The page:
The Pittsburgh metro area received both good news and bad in the U.S. Census Bureau’s latest report on poverty and income. The report showed an uptick in the region’s poverty rate, from 12.2 percent in 2010 to 12.8 percent in 2013.
Yet Pittsburgh’s median income rose from $49,780 to $51,291 over the same period, the third-largest increase among major metros. Nationally, the poverty rate slipped from 15 percent to 14.5 percent, meaning 45 million Americans are officially poor.
Reducing poverty will take new ideas, investments and commitment. Neighborhoods of so-called concentrated poverty are often caught in a culture of hopelessness, anger and despair that fosters crime, hinders development and exacts higher costs for policing, health care, incarceration and public assistance.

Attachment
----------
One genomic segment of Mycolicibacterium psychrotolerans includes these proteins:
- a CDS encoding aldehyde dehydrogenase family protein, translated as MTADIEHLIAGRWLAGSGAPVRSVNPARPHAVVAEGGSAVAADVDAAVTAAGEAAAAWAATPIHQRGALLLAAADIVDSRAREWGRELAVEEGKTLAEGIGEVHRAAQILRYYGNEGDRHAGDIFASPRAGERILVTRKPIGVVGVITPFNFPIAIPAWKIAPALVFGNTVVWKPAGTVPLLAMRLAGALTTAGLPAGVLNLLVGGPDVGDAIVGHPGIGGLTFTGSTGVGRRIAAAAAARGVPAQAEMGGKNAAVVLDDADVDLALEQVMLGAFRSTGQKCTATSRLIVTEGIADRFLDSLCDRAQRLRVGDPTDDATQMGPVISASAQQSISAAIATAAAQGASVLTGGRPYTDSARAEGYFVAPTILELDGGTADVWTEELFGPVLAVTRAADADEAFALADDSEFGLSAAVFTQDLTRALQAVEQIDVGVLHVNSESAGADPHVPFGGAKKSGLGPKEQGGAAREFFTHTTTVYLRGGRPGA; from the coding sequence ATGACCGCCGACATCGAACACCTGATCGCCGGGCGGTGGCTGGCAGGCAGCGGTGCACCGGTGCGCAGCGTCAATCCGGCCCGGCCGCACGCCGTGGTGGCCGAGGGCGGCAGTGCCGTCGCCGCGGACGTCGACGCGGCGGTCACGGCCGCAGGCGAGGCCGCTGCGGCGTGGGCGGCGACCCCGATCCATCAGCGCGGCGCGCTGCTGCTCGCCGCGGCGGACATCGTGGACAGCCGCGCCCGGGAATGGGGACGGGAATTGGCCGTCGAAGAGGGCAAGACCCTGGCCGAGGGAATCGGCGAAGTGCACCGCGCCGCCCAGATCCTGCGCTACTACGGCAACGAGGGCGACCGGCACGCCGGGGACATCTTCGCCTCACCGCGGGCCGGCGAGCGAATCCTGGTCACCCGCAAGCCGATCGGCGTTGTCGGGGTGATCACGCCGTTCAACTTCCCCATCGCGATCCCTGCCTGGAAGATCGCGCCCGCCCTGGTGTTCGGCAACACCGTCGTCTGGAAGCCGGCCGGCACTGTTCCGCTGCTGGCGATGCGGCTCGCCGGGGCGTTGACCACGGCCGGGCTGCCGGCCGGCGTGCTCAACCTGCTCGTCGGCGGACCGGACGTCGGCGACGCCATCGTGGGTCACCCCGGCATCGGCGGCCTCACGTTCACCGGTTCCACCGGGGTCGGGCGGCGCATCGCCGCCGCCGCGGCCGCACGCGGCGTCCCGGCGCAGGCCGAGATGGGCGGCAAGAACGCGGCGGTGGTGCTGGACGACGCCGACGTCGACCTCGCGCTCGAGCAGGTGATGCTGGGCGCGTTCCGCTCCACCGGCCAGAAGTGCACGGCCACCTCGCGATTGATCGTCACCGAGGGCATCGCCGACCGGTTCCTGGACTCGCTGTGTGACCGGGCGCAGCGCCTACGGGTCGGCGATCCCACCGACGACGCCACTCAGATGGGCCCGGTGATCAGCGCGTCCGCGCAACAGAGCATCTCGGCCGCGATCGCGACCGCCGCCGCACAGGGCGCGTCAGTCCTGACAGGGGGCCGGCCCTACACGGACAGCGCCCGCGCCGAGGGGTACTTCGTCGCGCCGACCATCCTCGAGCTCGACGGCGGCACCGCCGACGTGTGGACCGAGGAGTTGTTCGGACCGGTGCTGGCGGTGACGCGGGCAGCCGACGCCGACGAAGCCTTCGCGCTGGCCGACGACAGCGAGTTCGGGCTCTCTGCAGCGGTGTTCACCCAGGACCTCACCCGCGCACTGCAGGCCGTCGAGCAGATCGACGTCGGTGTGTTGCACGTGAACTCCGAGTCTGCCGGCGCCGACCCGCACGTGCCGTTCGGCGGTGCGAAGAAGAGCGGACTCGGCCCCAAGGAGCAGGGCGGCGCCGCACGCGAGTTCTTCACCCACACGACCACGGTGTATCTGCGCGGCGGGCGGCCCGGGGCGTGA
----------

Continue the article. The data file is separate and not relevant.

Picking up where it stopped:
Government has been successful in the past in alleviating poverty. In the 1950s, the poverty rate exceeded 22 percent, but legislation introduced as part of the War on Poverty, including Head Start, helped to reduce it.
Today the government could help by raising the federal minimum wage, which continually trails inflation, and let working-poor Americans keep more of their money by expanding the earned income tax credit.
Reducing poverty is more than a moral imperative to improve the lot of struggling Americans. It serves the best economic and social interests of every community.